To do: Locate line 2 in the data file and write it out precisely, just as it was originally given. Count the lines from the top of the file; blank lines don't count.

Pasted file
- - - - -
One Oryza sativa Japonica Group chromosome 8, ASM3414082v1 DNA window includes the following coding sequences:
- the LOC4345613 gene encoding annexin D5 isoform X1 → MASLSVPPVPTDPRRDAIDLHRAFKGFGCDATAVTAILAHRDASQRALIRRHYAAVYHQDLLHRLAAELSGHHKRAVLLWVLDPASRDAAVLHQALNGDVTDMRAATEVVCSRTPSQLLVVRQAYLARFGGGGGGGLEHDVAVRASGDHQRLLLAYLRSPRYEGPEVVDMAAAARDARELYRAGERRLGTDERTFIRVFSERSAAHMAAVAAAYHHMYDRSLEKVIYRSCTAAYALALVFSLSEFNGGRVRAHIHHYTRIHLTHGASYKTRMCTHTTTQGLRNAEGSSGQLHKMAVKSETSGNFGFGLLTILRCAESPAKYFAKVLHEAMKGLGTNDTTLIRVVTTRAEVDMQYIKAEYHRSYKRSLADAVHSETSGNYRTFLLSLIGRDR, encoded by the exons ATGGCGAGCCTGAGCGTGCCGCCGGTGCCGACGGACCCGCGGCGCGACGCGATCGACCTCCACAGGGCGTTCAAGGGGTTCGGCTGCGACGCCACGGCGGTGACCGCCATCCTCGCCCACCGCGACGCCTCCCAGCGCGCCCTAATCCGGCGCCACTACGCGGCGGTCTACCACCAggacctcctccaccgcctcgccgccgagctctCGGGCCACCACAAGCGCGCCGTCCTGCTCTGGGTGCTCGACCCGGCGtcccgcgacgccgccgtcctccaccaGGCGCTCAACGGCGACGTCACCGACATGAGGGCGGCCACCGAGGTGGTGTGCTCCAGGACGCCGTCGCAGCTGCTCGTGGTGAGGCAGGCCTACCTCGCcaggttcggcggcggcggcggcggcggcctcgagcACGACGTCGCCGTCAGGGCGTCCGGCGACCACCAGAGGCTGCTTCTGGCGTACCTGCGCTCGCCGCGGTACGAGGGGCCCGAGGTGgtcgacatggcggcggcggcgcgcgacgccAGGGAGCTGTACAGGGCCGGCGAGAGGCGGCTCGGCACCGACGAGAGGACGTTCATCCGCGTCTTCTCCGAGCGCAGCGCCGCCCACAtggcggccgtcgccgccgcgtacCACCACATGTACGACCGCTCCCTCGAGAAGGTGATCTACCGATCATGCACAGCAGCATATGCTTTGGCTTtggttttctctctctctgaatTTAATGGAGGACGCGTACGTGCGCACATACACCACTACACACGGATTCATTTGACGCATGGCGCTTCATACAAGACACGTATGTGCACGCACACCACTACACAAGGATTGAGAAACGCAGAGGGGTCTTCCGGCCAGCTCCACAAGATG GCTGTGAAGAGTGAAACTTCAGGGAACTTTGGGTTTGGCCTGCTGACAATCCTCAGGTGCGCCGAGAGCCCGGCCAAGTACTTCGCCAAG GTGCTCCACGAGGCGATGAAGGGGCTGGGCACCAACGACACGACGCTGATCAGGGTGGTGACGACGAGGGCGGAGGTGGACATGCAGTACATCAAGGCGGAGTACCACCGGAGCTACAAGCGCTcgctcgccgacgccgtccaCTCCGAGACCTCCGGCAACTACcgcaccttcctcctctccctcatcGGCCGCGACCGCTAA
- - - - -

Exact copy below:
- the LOC4345613 gene encoding annexin D5 isoform X1 → MASLSVPPVPTDPRRDAIDLHRAFKGFGCDATAVTAILAHRDASQRALIRRHYAAVYHQDLLHRLAAELSGHHKRAVLLWVLDPASRDAAVLHQALNGDVTDMRAATEVVCSRTPSQLLVVRQAYLARFGGGGGGGLEHDVAVRASGDHQRLLLAYLRSPRYEGPEVVDMAAAARDARELYRAGERRLGTDERTFIRVFSERSAAHMAAVAAAYHHMYDRSLEKVIYRSCTAAYALALVFSLSEFNGGRVRAHIHHYTRIHLTHGASYKTRMCTHTTTQGLRNAEGSSGQLHKMAVKSETSGNFGFGLLTILRCAESPAKYFAKVLHEAMKGLGTNDTTLIRVVTTRAEVDMQYIKAEYHRSYKRSLADAVHSETSGNYRTFLLSLIGRDR, encoded by the exons ATGGCGAGCCTGAGCGTGCCGCCGGTGCCGACGGACCCGCGGCGCGACGCGATCGACCTCCACAGGGCGTTCAAGGGGTTCGGCTGCGACGCCACGGCGGTGACCGCCATCCTCGCCCACCGCGACGCCTCCCAGCGCGCCCTAATCCGGCGCCACTACGCGGCGGTCTACCACCAggacctcctccaccgcctcgccgccgagctctCGGGCCACCACAAGCGCGCCGTCCTGCTCTGGGTGCTCGACCCGGCGtcccgcgacgccgccgtcctccaccaGGCGCTCAACGGCGACGTCACCGACATGAGGGCGGCCACCGAGGTGGTGTGCTCCAGGACGCCGTCGCAGCTGCTCGTGGTGAGGCAGGCCTACCTCGCcaggttcggcggcggcggcggcggcggcctcgagcACGACGTCGCCGTCAGGGCGTCCGGCGACCACCAGAGGCTGCTTCTGGCGTACCTGCGCTCGCCGCGGTACGAGGGGCCCGAGGTGgtcgacatggcggcggcggcgcgcgacgccAGGGAGCTGTACAGGGCCGGCGAGAGGCGGCTCGGCACCGACGAGAGGACGTTCATCCGCGTCTTCTCCGAGCGCAGCGCCGCCCACAtggcggccgtcgccgccgcgtacCACCACATGTACGACCGCTCCCTCGAGAAGGTGATCTACCGATCATGCACAGCAGCATATGCTTTGGCTTtggttttctctctctctgaatTTAATGGAGGACGCGTACGTGCGCACATACACCACTACACACGGATTCATTTGACGCATGGCGCTTCATACAAGACACGTATGTGCACGCACACCACTACACAAGGATTGAGAAACGCAGAGGGGTCTTCCGGCCAGCTCCACAAGATG GCTGTGAAGAGTGAAACTTCAGGGAACTTTGGGTTTGGCCTGCTGACAATCCTCAGGTGCGCCGAGAGCCCGGCCAAGTACTTCGCCAAG GTGCTCCACGAGGCGATGAAGGGGCTGGGCACCAACGACACGACGCTGATCAGGGTGGTGACGACGAGGGCGGAGGTGGACATGCAGTACATCAAGGCGGAGTACCACCGGAGCTACAAGCGCTcgctcgccgacgccgtccaCTCCGAGACCTCCGGCAACTACcgcaccttcctcctctccctcatcGGCCGCGACCGCTAA